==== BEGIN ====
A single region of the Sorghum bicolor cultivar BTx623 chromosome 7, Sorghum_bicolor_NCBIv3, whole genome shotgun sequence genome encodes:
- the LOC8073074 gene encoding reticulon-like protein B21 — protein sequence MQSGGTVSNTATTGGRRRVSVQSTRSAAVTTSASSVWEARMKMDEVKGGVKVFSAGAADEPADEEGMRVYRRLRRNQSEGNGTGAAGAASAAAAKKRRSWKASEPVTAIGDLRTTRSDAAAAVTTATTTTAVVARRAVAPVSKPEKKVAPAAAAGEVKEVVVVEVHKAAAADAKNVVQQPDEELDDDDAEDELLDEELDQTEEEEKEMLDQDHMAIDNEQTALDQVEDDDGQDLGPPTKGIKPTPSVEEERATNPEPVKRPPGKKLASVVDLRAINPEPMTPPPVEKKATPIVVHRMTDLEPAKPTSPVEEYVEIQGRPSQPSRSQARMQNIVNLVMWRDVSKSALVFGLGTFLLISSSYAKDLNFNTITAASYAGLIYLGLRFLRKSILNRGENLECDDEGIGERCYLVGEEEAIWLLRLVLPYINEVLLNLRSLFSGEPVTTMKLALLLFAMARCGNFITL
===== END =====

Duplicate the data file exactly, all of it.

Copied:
A single region of the Sorghum bicolor cultivar BTx623 chromosome 7, Sorghum_bicolor_NCBIv3, whole genome shotgun sequence genome encodes:
- the LOC8073074 gene encoding reticulon-like protein B21 — protein sequence MQSGGTVSNTATTGGRRRVSVQSTRSAAVTTSASSVWEARMKMDEVKGGVKVFSAGAADEPADEEGMRVYRRLRRNQSEGNGTGAAGAASAAAAKKRRSWKASEPVTAIGDLRTTRSDAAAAVTTATTTTAVVARRAVAPVSKPEKKVAPAAAAGEVKEVVVVEVHKAAAADAKNVVQQPDEELDDDDAEDELLDEELDQTEEEEKEMLDQDHMAIDNEQTALDQVEDDDGQDLGPPTKGIKPTPSVEEERATNPEPVKRPPGKKLASVVDLRAINPEPMTPPPVEKKATPIVVHRMTDLEPAKPTSPVEEYVEIQGRPSQPSRSQARMQNIVNLVMWRDVSKSALVFGLGTFLLISSSYAKDLNFNTITAASYAGLIYLGLRFLRKSILNRGENLECDDEGIGERCYLVGEEEAIWLLRLVLPYINEVLLNLRSLFSGEPVTTMKLALLLFAMARCGNFITL